|Photo by Hannah Webb|
Noun & verb. Also obsolete BONEFIRE. Late Middle English.
A noun. Originally a large open-air fire in which bones were burnt; also, a fire in which heretics, proscribed books, etc., were burnt. Now, any large open-air fire kindled for the disposal of waste material, brushwood, garden refuse, etc., or in celebration of some event or occasion (as was often the case with 'bone-fires'), or for other purposes. LME
5th November, the anniversary of the Gunpowder Plot (1605),
on which large fires are built and effigies of the conspirator Guy Fawkes are burnt.
B verb trans. & intrans. Light bonfires (in). E17
I love Bonfire Night; nothing quite unites a nation like a good old effigy burning. Everyone stands around the bonfire, having spent the previous days building it up and making the guy, and we all coo with the flames, concertedly celebrating mob mentality and the burning of a man we know nothing about for his involvement in a plot we don't understand. This was a man who, when caught, was tortured by royal decree before being sentenced to be hanged, drawn and quartered (a fine British tradition); a man whose last mortal act was to spoil everyone's fun by throwing himself from the gallows, breaking his own neck and therefore sparing himself from the hideously bowel-churning, testicle-extracting death that awaited him. I love Bonfire Night; it's a real family celebration.
|Photo by Matt Northam|
And let there be no apologists for Guy Fawkes. This man was, by modern definitions, a terrorist, planning to assassinate the Protestant King James I by blowing up the House of Lords and therefore facilitating the introduction of a Catholic head of state. As both a terrorist and assassin, however, he was pretty rubbish. Not only did he manage to get caught red-handed with the barrels of gunpowder beneath the House of Lords, he did so after he and his fellow conspirators knew that an anonymous letter had been shown to the King that warned of the plot. I must admit that I have a certain begrudging respect for those that aren't good at what they do but still manage to become famous and influential despite their buffoonery. After all, it is the celebration of Fawkes's bungling that unites Britain every year on the 5th of November; it is his name that has given us the (now completely neutral) word guy, meaning a bloke; and it is Fawkes's stylised face that has become a symbol of anti-establishment thought and protest. For a man that effectively fluffed his lines, that's not bad going at all.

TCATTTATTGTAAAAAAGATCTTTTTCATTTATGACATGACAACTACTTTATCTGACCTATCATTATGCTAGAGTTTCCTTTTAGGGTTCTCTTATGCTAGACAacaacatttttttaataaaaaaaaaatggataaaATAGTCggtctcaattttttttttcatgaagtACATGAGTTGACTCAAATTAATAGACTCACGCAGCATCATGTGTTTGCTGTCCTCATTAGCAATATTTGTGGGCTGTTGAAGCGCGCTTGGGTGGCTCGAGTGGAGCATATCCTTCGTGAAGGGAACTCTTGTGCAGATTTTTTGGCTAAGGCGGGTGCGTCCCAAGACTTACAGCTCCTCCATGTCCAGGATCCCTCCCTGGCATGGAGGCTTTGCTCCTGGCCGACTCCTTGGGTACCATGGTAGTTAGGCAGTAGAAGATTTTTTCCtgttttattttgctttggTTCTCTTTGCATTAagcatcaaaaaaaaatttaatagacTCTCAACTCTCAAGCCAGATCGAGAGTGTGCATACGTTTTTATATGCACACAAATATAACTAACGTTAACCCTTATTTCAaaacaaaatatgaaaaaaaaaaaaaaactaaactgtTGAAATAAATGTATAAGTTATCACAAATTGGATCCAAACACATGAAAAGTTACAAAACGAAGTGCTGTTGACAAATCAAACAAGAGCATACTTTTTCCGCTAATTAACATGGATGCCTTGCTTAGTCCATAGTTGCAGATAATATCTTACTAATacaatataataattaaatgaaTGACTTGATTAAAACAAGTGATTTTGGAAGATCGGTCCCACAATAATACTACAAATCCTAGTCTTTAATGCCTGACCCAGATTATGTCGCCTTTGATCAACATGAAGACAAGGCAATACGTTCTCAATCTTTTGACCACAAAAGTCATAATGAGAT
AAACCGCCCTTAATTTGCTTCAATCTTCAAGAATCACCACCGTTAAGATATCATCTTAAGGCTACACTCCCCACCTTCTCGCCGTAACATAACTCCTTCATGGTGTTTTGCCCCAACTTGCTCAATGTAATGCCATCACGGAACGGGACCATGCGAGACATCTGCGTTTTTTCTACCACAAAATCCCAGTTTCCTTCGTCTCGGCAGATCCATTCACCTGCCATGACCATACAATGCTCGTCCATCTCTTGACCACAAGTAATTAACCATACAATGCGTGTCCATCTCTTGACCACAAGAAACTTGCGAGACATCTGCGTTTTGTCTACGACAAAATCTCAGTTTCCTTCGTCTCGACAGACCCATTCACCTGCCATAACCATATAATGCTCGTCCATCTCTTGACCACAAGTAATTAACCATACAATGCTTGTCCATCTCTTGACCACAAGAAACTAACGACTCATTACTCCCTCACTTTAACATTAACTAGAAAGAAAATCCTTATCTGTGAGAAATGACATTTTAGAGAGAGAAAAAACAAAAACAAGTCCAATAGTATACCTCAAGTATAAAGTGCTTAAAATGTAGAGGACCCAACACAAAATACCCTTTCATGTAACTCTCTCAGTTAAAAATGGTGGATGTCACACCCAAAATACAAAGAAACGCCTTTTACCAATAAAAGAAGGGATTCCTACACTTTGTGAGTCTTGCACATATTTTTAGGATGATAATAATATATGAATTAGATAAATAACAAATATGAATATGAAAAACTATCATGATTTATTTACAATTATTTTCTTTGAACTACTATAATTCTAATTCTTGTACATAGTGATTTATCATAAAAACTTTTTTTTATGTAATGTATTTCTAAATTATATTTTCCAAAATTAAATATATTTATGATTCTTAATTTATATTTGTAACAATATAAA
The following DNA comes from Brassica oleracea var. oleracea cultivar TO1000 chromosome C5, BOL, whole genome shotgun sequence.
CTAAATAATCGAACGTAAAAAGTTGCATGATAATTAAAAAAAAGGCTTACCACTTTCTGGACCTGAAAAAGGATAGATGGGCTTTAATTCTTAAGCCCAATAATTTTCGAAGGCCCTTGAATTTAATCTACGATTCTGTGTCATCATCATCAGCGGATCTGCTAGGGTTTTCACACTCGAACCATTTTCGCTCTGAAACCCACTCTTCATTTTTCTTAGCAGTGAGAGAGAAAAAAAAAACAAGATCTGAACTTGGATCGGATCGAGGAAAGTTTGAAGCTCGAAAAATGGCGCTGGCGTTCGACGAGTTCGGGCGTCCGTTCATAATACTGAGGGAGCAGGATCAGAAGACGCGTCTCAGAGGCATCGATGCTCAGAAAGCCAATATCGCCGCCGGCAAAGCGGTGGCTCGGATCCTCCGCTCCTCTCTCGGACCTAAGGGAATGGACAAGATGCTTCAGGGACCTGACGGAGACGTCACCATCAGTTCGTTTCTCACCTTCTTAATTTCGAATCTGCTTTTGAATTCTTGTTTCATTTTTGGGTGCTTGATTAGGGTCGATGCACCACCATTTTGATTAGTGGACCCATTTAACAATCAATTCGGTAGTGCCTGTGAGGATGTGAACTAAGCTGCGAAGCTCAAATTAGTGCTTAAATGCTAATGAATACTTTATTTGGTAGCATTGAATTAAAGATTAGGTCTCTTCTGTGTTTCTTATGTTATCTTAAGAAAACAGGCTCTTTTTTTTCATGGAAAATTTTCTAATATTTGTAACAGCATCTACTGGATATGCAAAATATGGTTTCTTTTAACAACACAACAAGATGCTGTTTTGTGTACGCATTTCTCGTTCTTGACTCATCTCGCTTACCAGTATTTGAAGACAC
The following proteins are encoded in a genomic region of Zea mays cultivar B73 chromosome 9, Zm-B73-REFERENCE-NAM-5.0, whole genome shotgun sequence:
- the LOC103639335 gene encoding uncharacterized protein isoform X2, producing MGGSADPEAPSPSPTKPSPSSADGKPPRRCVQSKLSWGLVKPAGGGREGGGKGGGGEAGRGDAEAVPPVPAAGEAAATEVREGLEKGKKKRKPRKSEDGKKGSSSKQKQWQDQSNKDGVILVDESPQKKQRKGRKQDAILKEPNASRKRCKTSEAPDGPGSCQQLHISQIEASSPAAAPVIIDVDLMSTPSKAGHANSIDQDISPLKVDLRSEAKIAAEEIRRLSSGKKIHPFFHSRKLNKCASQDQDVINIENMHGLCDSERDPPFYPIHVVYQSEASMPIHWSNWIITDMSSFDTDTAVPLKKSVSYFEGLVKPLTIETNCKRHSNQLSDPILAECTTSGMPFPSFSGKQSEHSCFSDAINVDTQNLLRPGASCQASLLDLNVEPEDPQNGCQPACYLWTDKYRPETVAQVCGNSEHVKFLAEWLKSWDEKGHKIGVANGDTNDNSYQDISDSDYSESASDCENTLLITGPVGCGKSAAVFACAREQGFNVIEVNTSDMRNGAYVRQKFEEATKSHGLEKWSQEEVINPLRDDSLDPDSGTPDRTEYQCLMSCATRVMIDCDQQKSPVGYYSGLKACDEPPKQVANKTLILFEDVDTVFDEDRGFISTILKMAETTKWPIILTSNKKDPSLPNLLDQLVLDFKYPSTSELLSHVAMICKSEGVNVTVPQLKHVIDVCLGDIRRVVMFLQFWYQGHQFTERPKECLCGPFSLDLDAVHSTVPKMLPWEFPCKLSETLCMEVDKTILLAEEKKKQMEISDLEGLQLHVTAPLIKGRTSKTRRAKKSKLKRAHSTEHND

|Photo by Rob Valkaas|
Even aside from Bonfire Night (or Guy Fawkes Night, if you prefer), I love bonfires. Growing up, I thought they were called bomb fires, and they were a regular family activity, with marshmallows, ghost stories, and ramps so that we could jump over them on our BMX (this was really, really stupid, and I only ever did it a couple of times, and one time I fell off and really hurt my testicles, so don't jump over bonfires on a bike ... ever). What's particularly wonderful is that the word bonfire derives from the deliciously sinister bonefire: we need not even be restricted in celebrating the death of one specific man (who wasn't burned anyway), but rather we can celebrate the burning of heretics generally and all their naughty books. It's really just wonderful. I can't wait for that special day, standing before a bonfire on a chilly November night, when my daughter is old enough to turn to me and ask: "Dad, what's this all about?"
Do you celebrate Bonfire Night?
If not, are you partial to a good effigy burning anyway?
In our liberal, politically correct cultures, do we not have enough burnings of things generally?
Your most fiery comments are eagerly awaited.